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16 thoughts on “Life with Chronic Pain

  1. madbushfarm

    Been there too I had it for five long painful years. A diet change and a determination to not let it beat me helped to get rid of it. I feel for you and know exactly what you are going through. Chin up.

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  2. tbnranch

    Those chickens will keep you busy! I know how hard it can be to get through the demands of everyday when you feel poorly. I went through two years like that, I finally decided to refuse being in pain and resumed doing the things I like. Of course there are changes to make, but one thing I know for sure is you have to keep busy and get out of the house no matter what.
    I found one of those chair canes at a garage sale for 3 bucks! I carried it everywhere… now it’s in the closet. Be strong, fight, pray, and move forward… every day is a new day friend.

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  3. onehundredtwentythreedays

    I can really empathize. It took 10 years before I learned I had wheat allergy and one of the main genes for Celiac which is also the same gene for RA (which my dad has suffered with for almost 40 years). After the birth of my daughter I became so achy and stiff with pain I could barely life her most mornings, worried I would drop her, and sometimes I could barely walk. My Dr. called it ‘reactive artharitis’. Two things that really helped me were (1) I cut out all dairy (I am already GF) (2) added yoga. I feel *good* most days. I try to stay positive and do not take the good days for granted. Thanks for sharing your story.

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  4. pattyalcala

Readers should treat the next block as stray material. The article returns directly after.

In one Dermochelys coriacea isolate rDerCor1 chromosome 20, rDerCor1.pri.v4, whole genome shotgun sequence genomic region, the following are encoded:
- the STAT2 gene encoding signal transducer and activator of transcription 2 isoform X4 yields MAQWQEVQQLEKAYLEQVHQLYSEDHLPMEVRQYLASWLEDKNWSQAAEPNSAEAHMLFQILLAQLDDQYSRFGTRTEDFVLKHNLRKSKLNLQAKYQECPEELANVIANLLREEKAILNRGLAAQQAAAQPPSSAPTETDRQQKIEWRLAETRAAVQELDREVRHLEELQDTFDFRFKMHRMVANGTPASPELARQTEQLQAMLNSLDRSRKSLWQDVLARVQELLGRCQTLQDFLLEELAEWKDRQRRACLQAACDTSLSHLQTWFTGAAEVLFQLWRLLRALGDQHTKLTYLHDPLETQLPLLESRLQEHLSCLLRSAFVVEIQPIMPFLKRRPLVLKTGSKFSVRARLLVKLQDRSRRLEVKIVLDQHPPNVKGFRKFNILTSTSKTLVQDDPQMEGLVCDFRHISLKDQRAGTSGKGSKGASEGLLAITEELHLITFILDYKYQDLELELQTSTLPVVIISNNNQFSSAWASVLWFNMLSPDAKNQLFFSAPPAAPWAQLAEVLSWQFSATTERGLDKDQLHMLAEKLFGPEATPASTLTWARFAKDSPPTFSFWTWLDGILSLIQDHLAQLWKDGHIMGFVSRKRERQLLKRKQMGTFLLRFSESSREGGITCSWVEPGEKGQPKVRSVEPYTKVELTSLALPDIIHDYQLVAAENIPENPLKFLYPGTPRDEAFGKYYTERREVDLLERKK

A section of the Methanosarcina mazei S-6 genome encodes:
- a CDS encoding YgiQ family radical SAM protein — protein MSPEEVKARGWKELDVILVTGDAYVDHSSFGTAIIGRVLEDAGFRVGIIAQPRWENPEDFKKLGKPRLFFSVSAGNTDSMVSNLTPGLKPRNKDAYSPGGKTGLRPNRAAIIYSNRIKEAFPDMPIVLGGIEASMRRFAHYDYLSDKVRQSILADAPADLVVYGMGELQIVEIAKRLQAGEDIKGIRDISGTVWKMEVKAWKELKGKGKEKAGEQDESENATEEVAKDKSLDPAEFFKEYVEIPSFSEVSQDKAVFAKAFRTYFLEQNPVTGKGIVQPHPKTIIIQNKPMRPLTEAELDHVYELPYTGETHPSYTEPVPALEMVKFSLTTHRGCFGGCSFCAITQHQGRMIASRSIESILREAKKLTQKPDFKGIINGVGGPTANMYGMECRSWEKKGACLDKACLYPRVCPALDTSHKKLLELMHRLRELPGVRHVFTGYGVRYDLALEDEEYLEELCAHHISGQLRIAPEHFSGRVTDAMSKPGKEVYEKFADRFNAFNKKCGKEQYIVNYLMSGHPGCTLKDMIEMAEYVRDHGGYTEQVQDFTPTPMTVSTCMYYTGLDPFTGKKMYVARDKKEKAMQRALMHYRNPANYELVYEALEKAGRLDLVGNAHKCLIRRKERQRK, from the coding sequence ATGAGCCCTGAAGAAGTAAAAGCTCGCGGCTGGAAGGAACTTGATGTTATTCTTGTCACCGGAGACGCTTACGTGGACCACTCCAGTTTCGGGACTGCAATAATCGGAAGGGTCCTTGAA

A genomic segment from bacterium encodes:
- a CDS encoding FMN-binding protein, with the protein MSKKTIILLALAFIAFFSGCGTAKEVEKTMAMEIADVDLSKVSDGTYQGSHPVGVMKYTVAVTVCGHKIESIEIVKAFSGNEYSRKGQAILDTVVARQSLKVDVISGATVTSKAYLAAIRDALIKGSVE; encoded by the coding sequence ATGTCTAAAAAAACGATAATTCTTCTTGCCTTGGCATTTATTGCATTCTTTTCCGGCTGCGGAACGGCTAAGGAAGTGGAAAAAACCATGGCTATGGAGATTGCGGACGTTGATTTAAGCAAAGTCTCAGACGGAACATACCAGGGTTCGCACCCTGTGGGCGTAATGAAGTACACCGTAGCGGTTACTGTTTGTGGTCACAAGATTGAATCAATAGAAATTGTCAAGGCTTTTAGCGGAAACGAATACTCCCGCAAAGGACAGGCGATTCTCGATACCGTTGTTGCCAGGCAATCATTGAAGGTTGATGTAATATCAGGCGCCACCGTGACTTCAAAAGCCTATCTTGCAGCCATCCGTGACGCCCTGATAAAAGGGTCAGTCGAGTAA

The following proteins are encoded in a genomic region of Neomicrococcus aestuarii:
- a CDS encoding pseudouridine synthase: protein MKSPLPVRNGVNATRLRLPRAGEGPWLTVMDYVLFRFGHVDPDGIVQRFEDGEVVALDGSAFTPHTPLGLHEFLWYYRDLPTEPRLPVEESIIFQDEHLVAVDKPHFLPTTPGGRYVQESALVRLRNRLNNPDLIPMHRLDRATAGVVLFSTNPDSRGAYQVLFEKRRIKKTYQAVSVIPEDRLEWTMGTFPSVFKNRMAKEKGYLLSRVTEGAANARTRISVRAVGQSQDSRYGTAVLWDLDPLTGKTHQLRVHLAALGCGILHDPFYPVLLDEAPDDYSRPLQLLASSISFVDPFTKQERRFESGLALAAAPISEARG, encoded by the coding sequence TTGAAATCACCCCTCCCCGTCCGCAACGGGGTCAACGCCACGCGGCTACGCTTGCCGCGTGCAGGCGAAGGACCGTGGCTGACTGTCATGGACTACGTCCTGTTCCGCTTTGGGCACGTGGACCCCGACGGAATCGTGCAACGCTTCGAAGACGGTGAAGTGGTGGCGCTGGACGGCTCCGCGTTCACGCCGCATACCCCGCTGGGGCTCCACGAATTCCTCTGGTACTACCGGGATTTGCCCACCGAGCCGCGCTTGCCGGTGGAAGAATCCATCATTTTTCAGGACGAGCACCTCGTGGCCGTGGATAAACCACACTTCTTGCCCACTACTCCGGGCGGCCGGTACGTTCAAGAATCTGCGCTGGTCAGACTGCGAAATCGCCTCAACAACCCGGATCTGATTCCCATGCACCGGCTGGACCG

You are so right, and you tell your story well. Although my experience is through my son, Alex, I have seen how people are prone to minimize the pain and other physical problems when they cannot see it with their eyes. We do need more attention brought to this subject. Thank you for sharing.

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  5. Angie

    About 12 years ago for me, too! As long as I can remember, I have not liked certain parts of my body to be touched, because it hurts. My hipbones, my shins are terrible, and right down on the small of my back. It’s like an electrical charge. The past couple of years have had new pains come to light. My feet get really bad (I also have plantar fasciitis, and restless leg syndrome! Yay me!) and my calves and the back of my thighs will ache so bad. I have found that my hubby using a rolling pin on the calves and thighs really helps. By stretching those muscles, with an even pressure, rather then someone using their hands, it alleviates some of the ache. Yoga has helped a lot, as well. I try to not let it stop me, too, as I love to hike, but sometimes my feet are so bad I just want to cry. I have a lot of stomach problems, as well. Is this linked to the fibromyalgia? My doc never said that. I just assumed it was a separate issue.
    I did not know about Willow Bark and I have some on hand. Perhaps I’ll give it a try.
    Sending prayers to you!
    Blessings in Christ!